Residents of Chicago’s South Side voted overwhelmingly to oppose the removal of thousands of trees due to construction around the Obama Presidential Center and a proposed golf course.
The non-binding referendum was added to the ballot in seven precincts thanks to the efforts of Save Jackson Park, a group that advocates for the park and the South Rim Cultural Center Park. This group is fighting for the city to stop removing trees for development and instead preserve those that exist due to ongoing public health concerns for the city’s tree canopy.
“When do we start to respect the fact that we need trees to breathe, especially in Chicago?” said Jeannette Hoyt, founder of the group.
Hoyt said the group wanted to put tree preservation in the hands of voters to “give residents a voice.”
“If we hadn’t won, I would have stopped trying,” Hoyt said.
Residents asked this question during Tuesday’s poll: “Should the City of Chicago and the Chicago Park District stop cutting trees in Jackson Park and preserve the trees in South Shore Cultural Center Park?”
The results show that approximately 80% of respondents in each constituency answered yes.
Construction of the Obama Center in Jackson Park involved the removal of more than 300 trees on site and in the future, more than 350 throughout the park for traffic flow, according to documents from the Department of Transportation of Chicago.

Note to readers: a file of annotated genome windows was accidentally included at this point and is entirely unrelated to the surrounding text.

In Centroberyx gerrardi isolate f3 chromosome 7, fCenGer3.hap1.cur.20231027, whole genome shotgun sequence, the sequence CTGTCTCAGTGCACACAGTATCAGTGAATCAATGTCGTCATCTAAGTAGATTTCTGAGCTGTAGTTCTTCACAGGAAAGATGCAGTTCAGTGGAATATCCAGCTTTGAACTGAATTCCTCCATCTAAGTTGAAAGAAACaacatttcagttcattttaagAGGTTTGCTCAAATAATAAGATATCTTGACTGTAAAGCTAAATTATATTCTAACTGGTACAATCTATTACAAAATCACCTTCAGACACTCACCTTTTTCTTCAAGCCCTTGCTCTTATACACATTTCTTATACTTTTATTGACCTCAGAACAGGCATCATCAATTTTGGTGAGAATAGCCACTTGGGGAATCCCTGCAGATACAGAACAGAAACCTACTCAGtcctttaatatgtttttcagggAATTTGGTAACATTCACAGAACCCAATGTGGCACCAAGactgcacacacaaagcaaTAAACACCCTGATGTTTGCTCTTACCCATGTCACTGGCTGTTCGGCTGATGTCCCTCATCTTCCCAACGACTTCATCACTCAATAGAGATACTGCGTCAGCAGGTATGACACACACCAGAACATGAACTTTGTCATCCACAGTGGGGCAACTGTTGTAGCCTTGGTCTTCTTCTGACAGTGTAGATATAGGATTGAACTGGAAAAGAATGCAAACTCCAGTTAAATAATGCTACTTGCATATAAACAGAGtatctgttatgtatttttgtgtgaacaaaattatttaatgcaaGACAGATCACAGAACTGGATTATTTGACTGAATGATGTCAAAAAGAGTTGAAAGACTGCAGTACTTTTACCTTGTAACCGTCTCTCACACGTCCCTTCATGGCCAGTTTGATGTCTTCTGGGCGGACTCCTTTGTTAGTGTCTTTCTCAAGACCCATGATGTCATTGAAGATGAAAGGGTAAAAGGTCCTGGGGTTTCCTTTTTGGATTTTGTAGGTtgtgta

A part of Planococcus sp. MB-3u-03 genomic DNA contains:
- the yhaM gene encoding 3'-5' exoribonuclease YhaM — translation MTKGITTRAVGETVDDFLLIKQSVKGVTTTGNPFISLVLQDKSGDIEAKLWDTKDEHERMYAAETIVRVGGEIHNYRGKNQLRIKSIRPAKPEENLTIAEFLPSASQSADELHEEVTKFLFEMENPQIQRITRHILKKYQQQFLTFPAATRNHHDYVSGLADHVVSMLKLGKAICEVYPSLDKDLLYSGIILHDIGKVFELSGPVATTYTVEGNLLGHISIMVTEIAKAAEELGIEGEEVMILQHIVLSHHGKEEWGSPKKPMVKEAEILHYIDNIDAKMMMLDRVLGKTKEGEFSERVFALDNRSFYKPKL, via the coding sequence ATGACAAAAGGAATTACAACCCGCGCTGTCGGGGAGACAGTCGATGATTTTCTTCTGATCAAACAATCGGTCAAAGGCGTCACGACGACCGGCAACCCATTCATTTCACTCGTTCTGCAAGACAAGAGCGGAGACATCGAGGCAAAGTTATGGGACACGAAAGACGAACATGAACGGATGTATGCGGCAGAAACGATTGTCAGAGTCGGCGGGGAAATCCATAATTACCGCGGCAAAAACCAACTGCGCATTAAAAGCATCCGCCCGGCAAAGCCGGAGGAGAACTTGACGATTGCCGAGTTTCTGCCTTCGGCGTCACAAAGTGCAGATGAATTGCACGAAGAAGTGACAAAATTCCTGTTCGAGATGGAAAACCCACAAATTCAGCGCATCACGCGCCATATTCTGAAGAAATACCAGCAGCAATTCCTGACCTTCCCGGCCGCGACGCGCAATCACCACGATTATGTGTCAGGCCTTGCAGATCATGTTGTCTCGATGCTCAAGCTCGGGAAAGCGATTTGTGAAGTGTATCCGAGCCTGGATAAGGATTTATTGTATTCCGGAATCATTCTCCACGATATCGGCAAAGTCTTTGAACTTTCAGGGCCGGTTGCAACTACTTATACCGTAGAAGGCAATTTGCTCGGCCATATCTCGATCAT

Tiger Woods’ company, TGR Design, also offered to restore the two parks’ golf courses, combining them into a single PGA-worthy 18-hole course. According to the design documents, this development could involve the removal of 2,100 trees from the parks.
Construction on the Obama Center began in 2021 and most of the trees on site have been cut down. To manage traffic, CDOT also offered to remove trees to widen some roads around the park, including Stony Island Avenue.
The Obama Center said in a statement that the site conversion of parts of the park will add 3.7 acres of parkland and the landscape “will include more trees than existed before construction began.” .